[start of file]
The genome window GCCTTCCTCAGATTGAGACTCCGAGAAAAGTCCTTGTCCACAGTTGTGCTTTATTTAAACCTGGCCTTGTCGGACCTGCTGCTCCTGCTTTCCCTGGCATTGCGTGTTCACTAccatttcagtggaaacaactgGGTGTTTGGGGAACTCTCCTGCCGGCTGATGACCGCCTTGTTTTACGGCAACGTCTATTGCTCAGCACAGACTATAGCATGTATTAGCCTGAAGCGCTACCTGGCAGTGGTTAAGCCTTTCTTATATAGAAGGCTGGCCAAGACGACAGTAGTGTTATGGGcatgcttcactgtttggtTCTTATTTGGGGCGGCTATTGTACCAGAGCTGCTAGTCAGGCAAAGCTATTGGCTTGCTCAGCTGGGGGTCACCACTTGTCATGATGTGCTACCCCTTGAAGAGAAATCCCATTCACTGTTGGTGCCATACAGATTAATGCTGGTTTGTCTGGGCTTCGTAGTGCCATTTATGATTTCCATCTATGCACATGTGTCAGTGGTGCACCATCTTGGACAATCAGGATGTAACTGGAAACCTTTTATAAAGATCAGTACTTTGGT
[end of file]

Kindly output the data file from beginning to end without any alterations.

The genome window GCCTTCCTCAGATTGAGACTCCGAGAAAAGTCCTTGTCCACAGTTGTGCTTTATTTAAACCTGGCCTTGTCGGACCTGCTGCTCCTGCTTTCCCTGGCATTGCGTGTTCACTAccatttcagtggaaacaactgGGTGTTTGGGGAACTCTCCTGCCGGCTGATGACCGCCTTGTTTTACGGCAACGTCTATTGCTCAGCACAGACTATAGCATGTATTAGCCTGAAGCGCTACCTGGCAGTGGTTAAGCCTTTCTTATATAGAAGGCTGGCCAAGACGACAGTAGTGTTATGGGcatgcttcactgtttggtTCTTATTTGGGGCGGCTATTGTACCAGAGCTGCTAGTCAGGCAAAGCTATTGGCTTGCTCAGCTGGGGGTCACCACTTGTCATGATGTGCTACCCCTTGAAGAGAAATCCCATTCACTGTTGGTGCCATACAGATTAATGCTGGTTTGTCTGGGCTTCGTAGTGCCATTTATGATTTCCATCTATGCACATGTGTCAGTGGTGCACCATCTTGGACAATCAGGATGTAACTGGAAACCTTTTATAAAGATCAGTACTTTGGT